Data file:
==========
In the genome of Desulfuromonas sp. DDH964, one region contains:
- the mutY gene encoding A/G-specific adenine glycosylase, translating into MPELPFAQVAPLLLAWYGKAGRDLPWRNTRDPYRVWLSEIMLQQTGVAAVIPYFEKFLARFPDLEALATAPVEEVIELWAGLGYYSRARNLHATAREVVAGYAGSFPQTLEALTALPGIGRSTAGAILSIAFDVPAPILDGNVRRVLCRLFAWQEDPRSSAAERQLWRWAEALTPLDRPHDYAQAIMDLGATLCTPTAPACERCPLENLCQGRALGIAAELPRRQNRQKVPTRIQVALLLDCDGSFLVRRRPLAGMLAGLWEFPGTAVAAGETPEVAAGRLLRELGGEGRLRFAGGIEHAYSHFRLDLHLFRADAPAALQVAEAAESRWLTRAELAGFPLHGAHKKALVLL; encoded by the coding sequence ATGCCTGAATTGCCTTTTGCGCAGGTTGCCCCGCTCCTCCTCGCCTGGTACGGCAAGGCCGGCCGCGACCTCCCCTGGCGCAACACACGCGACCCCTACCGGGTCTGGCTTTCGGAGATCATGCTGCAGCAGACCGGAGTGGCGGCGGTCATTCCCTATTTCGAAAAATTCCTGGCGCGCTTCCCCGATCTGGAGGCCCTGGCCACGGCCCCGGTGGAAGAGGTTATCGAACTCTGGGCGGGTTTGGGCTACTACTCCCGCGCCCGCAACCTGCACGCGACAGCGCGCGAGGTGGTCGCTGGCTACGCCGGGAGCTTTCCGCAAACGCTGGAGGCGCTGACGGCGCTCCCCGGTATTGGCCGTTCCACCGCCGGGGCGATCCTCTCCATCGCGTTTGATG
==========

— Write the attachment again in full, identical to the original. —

In the genome of Desulfuromonas sp. DDH964, one region contains:
- the mutY gene encoding A/G-specific adenine glycosylase, translating into MPELPFAQVAPLLLAWYGKAGRDLPWRNTRDPYRVWLSEIMLQQTGVAAVIPYFEKFLARFPDLEALATAPVEEVIELWAGLGYYSRARNLHATAREVVAGYAGSFPQTLEALTALPGIGRSTAGAILSIAFDVPAPILDGNVRRVLCRLFAWQEDPRSSAAERQLWRWAEALTPLDRPHDYAQAIMDLGATLCTPTAPACERCPLENLCQGRALGIAAELPRRQNRQKVPTRIQVALLLDCDGSFLVRRRPLAGMLAGLWEFPGTAVAAGETPEVAAGRLLRELGGEGRLRFAGGIEHAYSHFRLDLHLFRADAPAALQVAEAAESRWLTRAELAGFPLHGAHKKALVLL; encoded by the coding sequence ATGCCTGAATTGCCTTTTGCGCAGGTTGCCCCGCTCCTCCTCGCCTGGTACGGCAAGGCCGGCCGCGACCTCCCCTGGCGCAACACACGCGACCCCTACCGGGTCTGGCTTTCGGAGATCATGCTGCAGCAGACCGGAGTGGCGGCGGTCATTCCCTATTTCGAAAAATTCCTGGCGCGCTTCCCCGATCTGGAGGCCCTGGCCACGGCCCCGGTGGAAGAGGTTATCGAACTCTGGGCGGGTTTGGGCTACTACTCCCGCGCCCGCAACCTGCACGCGACAGCGCGCGAGGTGGTCGCTGGCTACGCCGGGAGCTTTCCGCAAACGCTGGAGGCGCTGACGGCGCTCCCCGGTATTGGCCGTTCCACCGCCGGGGCGATCCTCTCCATCGCGTTTGATG